Track Meet: Drone Control

Cole Lovejoy, Production Editor and Edited by Jackie Jones


Cole Lovejoy

South Shore High School @ home middle school track meet on April 29th. View from the drone.

Cole Lovejoy, Production Editor

Each year, South Shore engages the students more and more through real world opportunities that contribute to their learning and are fun for the students. This year, the technology department purchased some new technology for the students to use. The purchase required hours of research and a few classes for the tech people, specifically Jamie Glass, Kira Waters, Brian Chamberlain and Logan Livingston. The tech department bought three drones, one as a practice machine for flying and two for filming and recording different school activities. Of the three drones, the practice one is the hardest to fly due to the fact that it gives the operator an idea of what they face when they take off for the first time.  The first official use for a school event was the middle school track meet on April 29, 2016.  For this meet, the drone used was the DJI Phantom 3 Standard.

The drones are controlled by a big controller, one of which sends out its very own wi-fi signal, which, when picked up by a smartphone and through the DJI GO app, it allows the operator to see exactly what is on the camera and to allows them to fly long distances without losing sight. It has four propellers, allowing it to lift up, go down, move left and right, turn in a circle and fly forward.  The drone also connects to Google maps and has a homing beacon to return to the liftoff point  should the controller run dead or lose its signal. The high definition camera attached to the bottom –  capable of tilting and shooting high definition pictures and video – makes it perfect for filming a variety of events. Upon takeoff, the drone lifts off the ground and hovers at 3.9 feet. After that,  the operator assumes full control of the machine and lifts it to a height that they determine to be acceptable and that they are safe to fly around. The drone is capable of about 30 miles an hour allowing it to film several different relays and events that were going on at the same time. Being that it allowed filming of multiple events, most of the track meet was able to be filmed with minimal effort and lost time crossing the field. To land, the drone is brought back within 60 feet of its takeoff spot and is then uses its homing beacon to land within 10 feet of the takeoff point. Once it is on the ground, the operator can then shut off the engines.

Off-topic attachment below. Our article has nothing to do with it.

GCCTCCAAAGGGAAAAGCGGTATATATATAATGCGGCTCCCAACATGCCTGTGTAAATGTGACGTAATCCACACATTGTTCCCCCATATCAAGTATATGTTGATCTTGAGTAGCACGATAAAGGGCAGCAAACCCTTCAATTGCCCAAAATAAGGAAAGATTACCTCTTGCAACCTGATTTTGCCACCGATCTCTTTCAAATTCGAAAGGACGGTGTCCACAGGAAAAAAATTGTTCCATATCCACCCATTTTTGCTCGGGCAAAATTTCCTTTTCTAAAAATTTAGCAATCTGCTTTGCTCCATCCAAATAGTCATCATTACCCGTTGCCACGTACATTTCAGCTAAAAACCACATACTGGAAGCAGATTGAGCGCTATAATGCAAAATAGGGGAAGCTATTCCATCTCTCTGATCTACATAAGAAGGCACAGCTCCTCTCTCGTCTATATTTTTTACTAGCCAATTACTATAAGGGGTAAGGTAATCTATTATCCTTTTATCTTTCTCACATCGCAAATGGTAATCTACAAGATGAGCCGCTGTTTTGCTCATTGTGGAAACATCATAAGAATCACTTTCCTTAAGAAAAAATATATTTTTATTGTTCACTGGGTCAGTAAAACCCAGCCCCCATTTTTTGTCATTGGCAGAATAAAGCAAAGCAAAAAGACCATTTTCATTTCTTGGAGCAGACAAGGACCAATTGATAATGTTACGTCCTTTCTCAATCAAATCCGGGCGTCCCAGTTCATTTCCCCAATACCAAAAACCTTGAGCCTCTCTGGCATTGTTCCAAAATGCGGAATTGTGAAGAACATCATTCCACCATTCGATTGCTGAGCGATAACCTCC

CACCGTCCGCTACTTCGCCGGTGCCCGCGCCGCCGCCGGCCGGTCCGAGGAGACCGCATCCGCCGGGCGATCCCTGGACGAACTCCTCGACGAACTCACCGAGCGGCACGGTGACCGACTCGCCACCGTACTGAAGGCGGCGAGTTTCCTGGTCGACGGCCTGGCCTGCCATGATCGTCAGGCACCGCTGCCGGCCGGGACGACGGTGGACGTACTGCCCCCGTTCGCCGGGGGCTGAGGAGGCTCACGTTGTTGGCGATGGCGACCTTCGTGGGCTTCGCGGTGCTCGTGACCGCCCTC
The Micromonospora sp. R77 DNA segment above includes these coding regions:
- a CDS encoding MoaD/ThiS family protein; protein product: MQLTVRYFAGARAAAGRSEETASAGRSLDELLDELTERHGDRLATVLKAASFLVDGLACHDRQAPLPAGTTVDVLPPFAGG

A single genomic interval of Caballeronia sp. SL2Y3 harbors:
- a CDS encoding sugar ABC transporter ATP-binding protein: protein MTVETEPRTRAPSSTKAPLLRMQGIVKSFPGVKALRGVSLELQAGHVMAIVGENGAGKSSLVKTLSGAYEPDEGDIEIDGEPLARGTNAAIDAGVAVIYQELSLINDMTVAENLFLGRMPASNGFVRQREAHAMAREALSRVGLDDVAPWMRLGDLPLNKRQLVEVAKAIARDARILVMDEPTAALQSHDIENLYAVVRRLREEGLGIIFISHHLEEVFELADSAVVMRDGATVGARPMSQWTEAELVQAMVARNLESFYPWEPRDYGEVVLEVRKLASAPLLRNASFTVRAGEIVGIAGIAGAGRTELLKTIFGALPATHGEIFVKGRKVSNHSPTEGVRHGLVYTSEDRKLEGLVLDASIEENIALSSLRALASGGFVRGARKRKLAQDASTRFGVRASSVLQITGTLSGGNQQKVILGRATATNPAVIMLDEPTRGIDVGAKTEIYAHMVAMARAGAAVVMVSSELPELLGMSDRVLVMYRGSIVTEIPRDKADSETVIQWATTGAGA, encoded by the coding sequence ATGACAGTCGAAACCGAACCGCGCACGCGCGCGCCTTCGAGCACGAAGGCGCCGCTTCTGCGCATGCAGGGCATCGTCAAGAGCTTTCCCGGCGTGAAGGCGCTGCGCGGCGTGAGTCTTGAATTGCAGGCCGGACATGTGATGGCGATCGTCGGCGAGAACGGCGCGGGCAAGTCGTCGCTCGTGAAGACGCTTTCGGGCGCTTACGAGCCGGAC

At the middle school track meet, it lifted off from the field and flew around before it began to film. First it hovered over and filmed the long jump and after that it saw action filming the high jump, the relays, the shot-put and the discus. About every 20 minutes, the drone needed to land to replace the rechargeable battery and it would then take off again. Each battery took about 20-25 minutes to charge, which meant that it could fly for almost the whole meet. The filming that the drone did gave us a whole new perspective in footage and it is going to be used for several more events.

There was a good response from the crowd, with several excited remarks of “Oh, look! A drone!” Several people took pictures while others remarked on the speed that the drone could reach going through the air. Next time you are at a middle school outdoor event, don’t forget to look up and see if the drones are in the air!